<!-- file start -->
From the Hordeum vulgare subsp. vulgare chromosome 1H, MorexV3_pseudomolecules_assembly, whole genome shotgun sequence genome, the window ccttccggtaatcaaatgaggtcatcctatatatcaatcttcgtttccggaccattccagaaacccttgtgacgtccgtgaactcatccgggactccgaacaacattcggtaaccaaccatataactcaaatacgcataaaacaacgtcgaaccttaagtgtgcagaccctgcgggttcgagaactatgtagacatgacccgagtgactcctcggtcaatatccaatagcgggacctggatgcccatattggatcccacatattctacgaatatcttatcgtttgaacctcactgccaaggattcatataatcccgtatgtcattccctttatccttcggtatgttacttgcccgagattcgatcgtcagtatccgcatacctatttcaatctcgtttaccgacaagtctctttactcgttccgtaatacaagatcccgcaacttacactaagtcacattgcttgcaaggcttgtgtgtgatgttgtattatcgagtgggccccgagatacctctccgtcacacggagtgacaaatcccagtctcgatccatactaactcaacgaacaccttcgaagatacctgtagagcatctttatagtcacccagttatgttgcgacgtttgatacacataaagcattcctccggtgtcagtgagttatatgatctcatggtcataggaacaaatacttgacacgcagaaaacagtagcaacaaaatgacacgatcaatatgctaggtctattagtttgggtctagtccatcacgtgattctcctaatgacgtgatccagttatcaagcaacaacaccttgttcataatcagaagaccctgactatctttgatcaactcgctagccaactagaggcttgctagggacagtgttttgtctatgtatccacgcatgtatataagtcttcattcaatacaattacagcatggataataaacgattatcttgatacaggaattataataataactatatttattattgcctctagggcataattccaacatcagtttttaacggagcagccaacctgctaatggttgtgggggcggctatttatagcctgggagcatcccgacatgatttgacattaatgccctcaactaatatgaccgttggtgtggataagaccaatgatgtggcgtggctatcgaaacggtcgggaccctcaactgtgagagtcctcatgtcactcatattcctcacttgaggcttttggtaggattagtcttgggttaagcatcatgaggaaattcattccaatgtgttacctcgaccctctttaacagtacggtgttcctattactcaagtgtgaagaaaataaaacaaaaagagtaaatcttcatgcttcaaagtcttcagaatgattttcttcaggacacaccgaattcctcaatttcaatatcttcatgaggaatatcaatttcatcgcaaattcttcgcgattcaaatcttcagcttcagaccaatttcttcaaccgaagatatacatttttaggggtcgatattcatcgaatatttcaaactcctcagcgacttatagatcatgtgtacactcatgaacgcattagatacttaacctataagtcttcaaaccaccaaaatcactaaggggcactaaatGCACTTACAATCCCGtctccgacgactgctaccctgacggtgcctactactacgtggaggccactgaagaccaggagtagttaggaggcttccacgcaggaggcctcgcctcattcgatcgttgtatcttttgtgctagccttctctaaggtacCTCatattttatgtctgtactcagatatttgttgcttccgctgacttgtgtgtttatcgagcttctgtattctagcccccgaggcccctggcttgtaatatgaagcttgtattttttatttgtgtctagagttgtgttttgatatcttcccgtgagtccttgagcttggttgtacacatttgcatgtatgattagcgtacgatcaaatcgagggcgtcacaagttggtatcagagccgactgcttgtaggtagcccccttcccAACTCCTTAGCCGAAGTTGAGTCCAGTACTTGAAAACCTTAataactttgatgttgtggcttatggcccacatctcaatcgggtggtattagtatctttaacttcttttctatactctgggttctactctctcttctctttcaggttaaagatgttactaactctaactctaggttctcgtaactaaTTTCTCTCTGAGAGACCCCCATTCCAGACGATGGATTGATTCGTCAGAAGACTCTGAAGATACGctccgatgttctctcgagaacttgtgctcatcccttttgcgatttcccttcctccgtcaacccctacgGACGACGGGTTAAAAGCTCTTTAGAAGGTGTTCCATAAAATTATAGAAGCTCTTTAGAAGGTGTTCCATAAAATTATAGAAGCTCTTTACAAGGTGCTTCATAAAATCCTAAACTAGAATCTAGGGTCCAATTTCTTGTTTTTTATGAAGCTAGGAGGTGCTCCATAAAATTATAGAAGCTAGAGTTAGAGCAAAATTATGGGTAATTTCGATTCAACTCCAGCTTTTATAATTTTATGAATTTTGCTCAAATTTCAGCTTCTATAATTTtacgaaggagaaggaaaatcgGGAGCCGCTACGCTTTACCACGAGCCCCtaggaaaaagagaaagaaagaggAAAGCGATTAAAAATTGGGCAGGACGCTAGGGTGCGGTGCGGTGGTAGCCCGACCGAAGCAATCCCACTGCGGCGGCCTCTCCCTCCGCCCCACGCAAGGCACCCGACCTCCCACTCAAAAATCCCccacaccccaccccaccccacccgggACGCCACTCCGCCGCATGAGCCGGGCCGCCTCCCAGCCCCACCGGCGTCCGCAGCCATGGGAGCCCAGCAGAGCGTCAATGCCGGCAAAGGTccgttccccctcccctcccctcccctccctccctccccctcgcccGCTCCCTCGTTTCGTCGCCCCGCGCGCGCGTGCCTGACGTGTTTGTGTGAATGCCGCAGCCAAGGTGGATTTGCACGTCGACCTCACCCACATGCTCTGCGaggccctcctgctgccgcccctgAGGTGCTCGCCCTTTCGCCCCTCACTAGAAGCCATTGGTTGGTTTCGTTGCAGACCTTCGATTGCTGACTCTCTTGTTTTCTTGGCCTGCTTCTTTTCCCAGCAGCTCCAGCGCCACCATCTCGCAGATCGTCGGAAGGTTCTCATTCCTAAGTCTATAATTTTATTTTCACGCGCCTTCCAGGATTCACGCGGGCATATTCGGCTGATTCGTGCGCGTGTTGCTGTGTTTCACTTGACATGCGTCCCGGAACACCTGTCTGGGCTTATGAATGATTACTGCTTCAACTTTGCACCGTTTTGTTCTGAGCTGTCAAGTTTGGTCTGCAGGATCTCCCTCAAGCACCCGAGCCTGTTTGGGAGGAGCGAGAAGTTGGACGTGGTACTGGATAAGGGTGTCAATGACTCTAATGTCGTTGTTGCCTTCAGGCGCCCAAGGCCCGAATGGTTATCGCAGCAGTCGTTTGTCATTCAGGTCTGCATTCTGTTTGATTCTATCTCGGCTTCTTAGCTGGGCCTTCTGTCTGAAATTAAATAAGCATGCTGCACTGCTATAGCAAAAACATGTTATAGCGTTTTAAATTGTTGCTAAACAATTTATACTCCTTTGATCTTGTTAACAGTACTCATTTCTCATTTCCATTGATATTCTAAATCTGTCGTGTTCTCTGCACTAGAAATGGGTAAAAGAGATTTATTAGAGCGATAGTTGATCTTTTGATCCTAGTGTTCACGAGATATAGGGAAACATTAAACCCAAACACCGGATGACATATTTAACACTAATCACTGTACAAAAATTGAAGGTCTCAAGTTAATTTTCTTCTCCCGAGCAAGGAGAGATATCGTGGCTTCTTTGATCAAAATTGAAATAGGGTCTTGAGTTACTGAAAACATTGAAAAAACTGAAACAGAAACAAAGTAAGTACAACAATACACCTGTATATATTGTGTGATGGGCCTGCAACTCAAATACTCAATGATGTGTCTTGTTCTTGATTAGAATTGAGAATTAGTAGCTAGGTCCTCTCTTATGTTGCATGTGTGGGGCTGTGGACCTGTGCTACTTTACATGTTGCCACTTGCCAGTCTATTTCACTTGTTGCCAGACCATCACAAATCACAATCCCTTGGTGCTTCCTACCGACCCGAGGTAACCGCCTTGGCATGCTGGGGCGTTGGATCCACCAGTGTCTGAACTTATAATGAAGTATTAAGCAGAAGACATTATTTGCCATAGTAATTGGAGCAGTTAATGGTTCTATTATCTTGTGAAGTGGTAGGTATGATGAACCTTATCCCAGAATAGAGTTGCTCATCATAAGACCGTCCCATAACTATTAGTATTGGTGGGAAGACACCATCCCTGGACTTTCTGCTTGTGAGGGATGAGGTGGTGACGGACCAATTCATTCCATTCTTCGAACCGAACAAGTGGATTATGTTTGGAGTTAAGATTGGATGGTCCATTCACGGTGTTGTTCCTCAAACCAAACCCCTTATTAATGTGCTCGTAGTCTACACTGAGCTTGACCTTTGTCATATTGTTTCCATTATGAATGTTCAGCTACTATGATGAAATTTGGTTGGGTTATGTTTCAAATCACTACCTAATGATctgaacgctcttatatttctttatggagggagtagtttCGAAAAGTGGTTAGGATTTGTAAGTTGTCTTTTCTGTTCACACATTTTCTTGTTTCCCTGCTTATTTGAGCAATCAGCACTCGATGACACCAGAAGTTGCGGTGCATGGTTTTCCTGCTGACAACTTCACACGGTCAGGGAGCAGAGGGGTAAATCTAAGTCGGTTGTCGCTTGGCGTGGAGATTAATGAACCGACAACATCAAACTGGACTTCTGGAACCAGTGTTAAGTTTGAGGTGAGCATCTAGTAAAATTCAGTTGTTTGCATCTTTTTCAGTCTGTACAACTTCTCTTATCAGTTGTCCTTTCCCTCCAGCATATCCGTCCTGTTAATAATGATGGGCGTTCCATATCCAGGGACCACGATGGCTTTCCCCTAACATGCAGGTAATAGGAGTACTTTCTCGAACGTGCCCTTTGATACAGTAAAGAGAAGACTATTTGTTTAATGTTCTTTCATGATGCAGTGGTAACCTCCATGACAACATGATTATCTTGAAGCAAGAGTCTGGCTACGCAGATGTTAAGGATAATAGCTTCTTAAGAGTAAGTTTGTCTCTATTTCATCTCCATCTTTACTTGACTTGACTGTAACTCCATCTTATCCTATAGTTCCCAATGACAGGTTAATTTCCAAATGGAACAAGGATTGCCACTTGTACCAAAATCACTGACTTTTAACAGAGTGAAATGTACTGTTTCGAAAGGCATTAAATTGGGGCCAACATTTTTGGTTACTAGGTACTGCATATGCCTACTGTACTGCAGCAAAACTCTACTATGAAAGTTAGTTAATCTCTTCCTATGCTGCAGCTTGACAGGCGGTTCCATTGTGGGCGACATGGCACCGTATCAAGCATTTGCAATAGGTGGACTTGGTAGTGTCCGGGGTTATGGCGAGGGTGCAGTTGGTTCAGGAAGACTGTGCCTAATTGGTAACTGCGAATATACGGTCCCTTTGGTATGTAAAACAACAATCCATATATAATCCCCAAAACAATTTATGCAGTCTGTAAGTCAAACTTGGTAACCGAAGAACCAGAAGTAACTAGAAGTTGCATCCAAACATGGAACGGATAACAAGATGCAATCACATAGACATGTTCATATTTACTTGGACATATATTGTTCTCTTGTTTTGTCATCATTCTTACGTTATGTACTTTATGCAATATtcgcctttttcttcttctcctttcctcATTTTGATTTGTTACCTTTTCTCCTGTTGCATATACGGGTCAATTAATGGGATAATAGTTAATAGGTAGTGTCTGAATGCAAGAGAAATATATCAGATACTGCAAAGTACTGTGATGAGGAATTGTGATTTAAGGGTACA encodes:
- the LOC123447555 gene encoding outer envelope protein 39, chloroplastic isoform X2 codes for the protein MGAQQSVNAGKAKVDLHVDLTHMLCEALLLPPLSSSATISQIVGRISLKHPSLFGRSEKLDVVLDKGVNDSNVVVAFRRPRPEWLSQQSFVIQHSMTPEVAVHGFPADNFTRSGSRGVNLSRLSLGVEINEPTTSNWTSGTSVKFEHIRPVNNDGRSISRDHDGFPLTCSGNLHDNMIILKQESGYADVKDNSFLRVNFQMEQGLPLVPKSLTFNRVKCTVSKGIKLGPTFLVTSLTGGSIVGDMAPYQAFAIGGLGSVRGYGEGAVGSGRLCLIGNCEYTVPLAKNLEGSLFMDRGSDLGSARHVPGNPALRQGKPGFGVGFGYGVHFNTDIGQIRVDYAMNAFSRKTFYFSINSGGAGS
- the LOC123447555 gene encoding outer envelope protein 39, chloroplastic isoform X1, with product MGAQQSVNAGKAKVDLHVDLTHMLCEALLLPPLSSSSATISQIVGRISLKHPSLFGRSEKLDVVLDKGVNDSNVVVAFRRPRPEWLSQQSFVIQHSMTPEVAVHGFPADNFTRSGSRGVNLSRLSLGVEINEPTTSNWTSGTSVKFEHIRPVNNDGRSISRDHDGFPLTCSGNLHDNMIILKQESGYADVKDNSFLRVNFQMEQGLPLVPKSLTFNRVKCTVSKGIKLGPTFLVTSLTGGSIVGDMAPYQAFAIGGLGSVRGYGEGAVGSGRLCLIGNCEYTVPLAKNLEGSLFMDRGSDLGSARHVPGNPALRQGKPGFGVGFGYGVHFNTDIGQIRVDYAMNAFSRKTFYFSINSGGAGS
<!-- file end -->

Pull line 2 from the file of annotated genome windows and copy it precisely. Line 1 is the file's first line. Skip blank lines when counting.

- the LOC123447555 gene encoding outer envelope protein 39, chloroplastic isoform X2 codes for the protein MGAQQSVNAGKAKVDLHVDLTHMLCEALLLPPLSSSATISQIVGRISLKHPSLFGRSEKLDVVLDKGVNDSNVVVAFRRPRPEWLSQQSFVIQHSMTPEVAVHGFPADNFTRSGSRGVNLSRLSLGVEINEPTTSNWTSGTSVKFEHIRPVNNDGRSISRDHDGFPLTCSGNLHDNMIILKQESGYADVKDNSFLRVNFQMEQGLPLVPKSLTFNRVKCTVSKGIKLGPTFLVTSLTGGSIVGDMAPYQAFAIGGLGSVRGYGEGAVGSGRLCLIGNCEYTVPLAKNLEGSLFMDRGSDLGSARHVPGNPALRQGKPGFGVGFGYGVHFNTDIGQIRVDYAMNAFSRKTFYFSINSGGAGS